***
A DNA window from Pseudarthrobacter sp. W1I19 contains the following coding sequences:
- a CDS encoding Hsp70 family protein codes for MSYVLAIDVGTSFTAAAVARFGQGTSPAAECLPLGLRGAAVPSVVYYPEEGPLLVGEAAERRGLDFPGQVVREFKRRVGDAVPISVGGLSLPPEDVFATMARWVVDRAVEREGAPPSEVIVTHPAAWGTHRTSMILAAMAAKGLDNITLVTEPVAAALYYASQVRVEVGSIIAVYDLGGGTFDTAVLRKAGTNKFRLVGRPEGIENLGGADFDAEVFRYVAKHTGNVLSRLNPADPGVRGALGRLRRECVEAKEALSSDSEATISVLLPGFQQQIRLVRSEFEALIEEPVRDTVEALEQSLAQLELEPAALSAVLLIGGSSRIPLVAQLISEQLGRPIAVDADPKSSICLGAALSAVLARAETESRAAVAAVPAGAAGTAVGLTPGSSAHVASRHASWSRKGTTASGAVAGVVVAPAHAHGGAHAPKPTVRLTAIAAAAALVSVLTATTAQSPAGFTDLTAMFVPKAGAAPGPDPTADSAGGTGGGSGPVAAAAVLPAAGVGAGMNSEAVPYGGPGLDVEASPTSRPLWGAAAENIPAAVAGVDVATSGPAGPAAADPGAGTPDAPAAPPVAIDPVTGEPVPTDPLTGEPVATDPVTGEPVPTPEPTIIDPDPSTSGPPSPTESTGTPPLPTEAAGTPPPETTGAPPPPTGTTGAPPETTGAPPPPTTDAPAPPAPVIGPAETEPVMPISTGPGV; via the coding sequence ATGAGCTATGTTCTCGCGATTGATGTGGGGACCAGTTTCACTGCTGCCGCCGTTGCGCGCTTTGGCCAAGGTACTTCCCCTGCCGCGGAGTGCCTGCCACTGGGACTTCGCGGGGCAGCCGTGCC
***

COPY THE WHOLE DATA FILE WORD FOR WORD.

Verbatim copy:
A DNA window from Pseudarthrobacter sp. W1I19 contains the following coding sequences:
- a CDS encoding Hsp70 family protein codes for MSYVLAIDVGTSFTAAAVARFGQGTSPAAECLPLGLRGAAVPSVVYYPEEGPLLVGEAAERRGLDFPGQVVREFKRRVGDAVPISVGGLSLPPEDVFATMARWVVDRAVEREGAPPSEVIVTHPAAWGTHRTSMILAAMAAKGLDNITLVTEPVAAALYYASQVRVEVGSIIAVYDLGGGTFDTAVLRKAGTNKFRLVGRPEGIENLGGADFDAEVFRYVAKHTGNVLSRLNPADPGVRGALGRLRRECVEAKEALSSDSEATISVLLPGFQQQIRLVRSEFEALIEEPVRDTVEALEQSLAQLELEPAALSAVLLIGGSSRIPLVAQLISEQLGRPIAVDADPKSSICLGAALSAVLARAETESRAAVAAVPAGAAGTAVGLTPGSSAHVASRHASWSRKGTTASGAVAGVVVAPAHAHGGAHAPKPTVRLTAIAAAAALVSVLTATTAQSPAGFTDLTAMFVPKAGAAPGPDPTADSAGGTGGGSGPVAAAAVLPAAGVGAGMNSEAVPYGGPGLDVEASPTSRPLWGAAAENIPAAVAGVDVATSGPAGPAAADPGAGTPDAPAAPPVAIDPVTGEPVPTDPLTGEPVATDPVTGEPVPTPEPTIIDPDPSTSGPPSPTESTGTPPLPTEAAGTPPPETTGAPPPPTGTTGAPPETTGAPPPPTTDAPAPPAPVIGPAETEPVMPISTGPGV; via the coding sequence ATGAGCTATGTTCTCGCGATTGATGTGGGGACCAGTTTCACTGCTGCCGCCGTTGCGCGCTTTGGCCAAGGTACTTCCCCTGCCGCGGAGTGCCTGCCACTGGGACTTCGCGGGGCAGCCGTGCC